The Key to the Future

Read Filip Wiltgren’s story “Dad’s War” in the current issue of Analog on sale now!

I remembering reading science fiction as a child. My school library didn’t have many titles—a few Arthur C. Clarke, a single copy of Foundation—but Dad subscribed to the excellent Jules Verne-Magasinet (edited by Swedish SF powerhouse writer/translator/super-fan Sam J. Lundwall), and the NovaPocket series of novella translations. But allow me to change direction, before we fall into a treasure trove of translated nostalgia.

The SF I read as a child changed the way I viewed the world: it opened up in me a sense of wonder, a faith in technology, and a belief that the future would be a place worth living in. Those three, more than anything else, have been the driving forces behind the evolution and improvement of human society these past centuries or more.


In short, science fiction is the key to the future.


I’ve a strong belief that wonder is the most important gift a child can receive. Wonder is what shapes our curiosity, or sense of how the world is at its core. If you have a sense of wonder, you are open to new experiences, new technologies, new people, and, when everything is dark, a New Hope (sorry, couldn’t resist).

Children naturally come with a sense of wonder. Look at a toddler taking her first steps. Her face isn’t set in a grimace of dispassionate concentration, as might an adult’s be. No, she is radiant with joy, with the sheer wonder of being able to move around on her own. Somehow, this gets beaten out of most of us by the time we reach middle school.

But as adults, we can help children retain their sense of wonder, or we can squash it. Every time an adult tells a child to stop daydreaming, to stop fooling around, to be serious, to view the world as a cold, hard place of danger and quid-pro-quo, we are, in essence, removing the permission for children to feel wonder.

(An aside, before you decry me as a fantasy-loving hippie with no sense of realism: I do teach my own children what they need to do. But I also teach them how to see the wonder in that. The way detergent flows across a dirty frying pan. The way you can sort books in a dozen different fashions, and the differences in speed of each algorithm. Science is beautiful, and wonder is the way we show children that beauty.)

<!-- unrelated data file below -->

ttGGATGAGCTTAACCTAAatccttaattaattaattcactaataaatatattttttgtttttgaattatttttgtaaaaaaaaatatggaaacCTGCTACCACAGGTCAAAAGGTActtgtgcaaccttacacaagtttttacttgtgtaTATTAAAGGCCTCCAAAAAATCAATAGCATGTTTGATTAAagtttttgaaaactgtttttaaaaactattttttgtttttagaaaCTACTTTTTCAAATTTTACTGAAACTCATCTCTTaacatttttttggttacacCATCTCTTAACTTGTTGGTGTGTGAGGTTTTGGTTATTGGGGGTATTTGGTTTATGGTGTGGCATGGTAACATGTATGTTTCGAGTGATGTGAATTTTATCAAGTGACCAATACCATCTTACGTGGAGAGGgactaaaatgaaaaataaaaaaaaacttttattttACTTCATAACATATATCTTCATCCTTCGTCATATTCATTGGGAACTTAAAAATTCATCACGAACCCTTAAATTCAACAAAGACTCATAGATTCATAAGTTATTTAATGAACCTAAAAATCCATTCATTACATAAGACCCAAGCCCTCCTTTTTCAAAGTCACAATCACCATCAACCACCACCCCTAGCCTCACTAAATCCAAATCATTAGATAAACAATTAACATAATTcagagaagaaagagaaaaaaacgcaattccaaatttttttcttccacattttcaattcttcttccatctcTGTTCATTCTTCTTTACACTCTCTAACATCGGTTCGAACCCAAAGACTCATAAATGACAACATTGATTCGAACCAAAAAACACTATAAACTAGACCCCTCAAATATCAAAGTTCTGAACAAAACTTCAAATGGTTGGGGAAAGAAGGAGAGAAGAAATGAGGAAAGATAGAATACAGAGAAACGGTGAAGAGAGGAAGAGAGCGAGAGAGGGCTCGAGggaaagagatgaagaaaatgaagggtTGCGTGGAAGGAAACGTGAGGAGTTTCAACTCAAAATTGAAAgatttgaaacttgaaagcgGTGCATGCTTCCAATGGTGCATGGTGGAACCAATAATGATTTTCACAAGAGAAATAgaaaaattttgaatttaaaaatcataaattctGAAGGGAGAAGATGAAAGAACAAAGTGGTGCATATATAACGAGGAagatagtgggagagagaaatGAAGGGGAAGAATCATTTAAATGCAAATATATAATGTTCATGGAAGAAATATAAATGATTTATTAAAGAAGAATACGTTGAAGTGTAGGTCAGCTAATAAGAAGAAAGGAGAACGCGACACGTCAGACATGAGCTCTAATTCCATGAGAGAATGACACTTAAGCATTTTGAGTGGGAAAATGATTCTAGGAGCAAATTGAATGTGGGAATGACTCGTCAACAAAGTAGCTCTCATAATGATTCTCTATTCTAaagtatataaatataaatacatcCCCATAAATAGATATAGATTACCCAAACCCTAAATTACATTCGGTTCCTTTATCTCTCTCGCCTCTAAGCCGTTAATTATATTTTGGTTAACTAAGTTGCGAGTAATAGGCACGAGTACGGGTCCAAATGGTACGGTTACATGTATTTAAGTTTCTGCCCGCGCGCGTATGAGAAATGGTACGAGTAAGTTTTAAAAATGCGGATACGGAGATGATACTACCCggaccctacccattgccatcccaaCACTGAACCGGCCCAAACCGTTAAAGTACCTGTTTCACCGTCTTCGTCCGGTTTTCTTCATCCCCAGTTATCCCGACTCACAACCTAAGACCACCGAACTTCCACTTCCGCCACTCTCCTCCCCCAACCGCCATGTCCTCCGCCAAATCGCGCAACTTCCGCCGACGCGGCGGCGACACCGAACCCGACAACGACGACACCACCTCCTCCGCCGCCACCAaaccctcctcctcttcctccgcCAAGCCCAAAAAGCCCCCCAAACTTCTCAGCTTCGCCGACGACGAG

But if we give kids the literature of wonder, the Clarkes and the LeGuins, the Vances and the Bujolds, if we show them the wonderful mystery inherent in the future, we give them a sense of freedom to explore, a sense that the future is going to be amazing, positive, wondrous. In effect, we’re telling them that things will work out, and that they can contribute to that.

And in a world that’s geared toward making money through screaming bloody murder, to grabbing power by pointing to the small ills and ignoring the greater improvements, this sense of future wonder is important.

That’s why I’m so excited to see the resurgence and revitalization of fantastic literature in general and science fiction in particular. Why I love to have my kids read Ann Leckie and N.K. Jemisin, Harry Potter and The Hunger Games.

Because they will get a sense of wonder, and an idea that they matter, that they can fight for what they believe is important, and in the end, improve their world.

And that is the key to the future.

—Filip Wiltgren

By day, Filip Wiltgren is a mild-mannered communication officer at Linköping University, where he also teaches communication and presentation skills at a post-graduate level.

But by night, he turns into a frenzied ten-fingered typist, clawing out jagged stories of fantasy and science fiction, which have found lairs in places such as Analog, Grimdark, Daily SF, and Nature Futures. Filip roams the Swedish highlands, kept in check by his wife and kids. He can be found at

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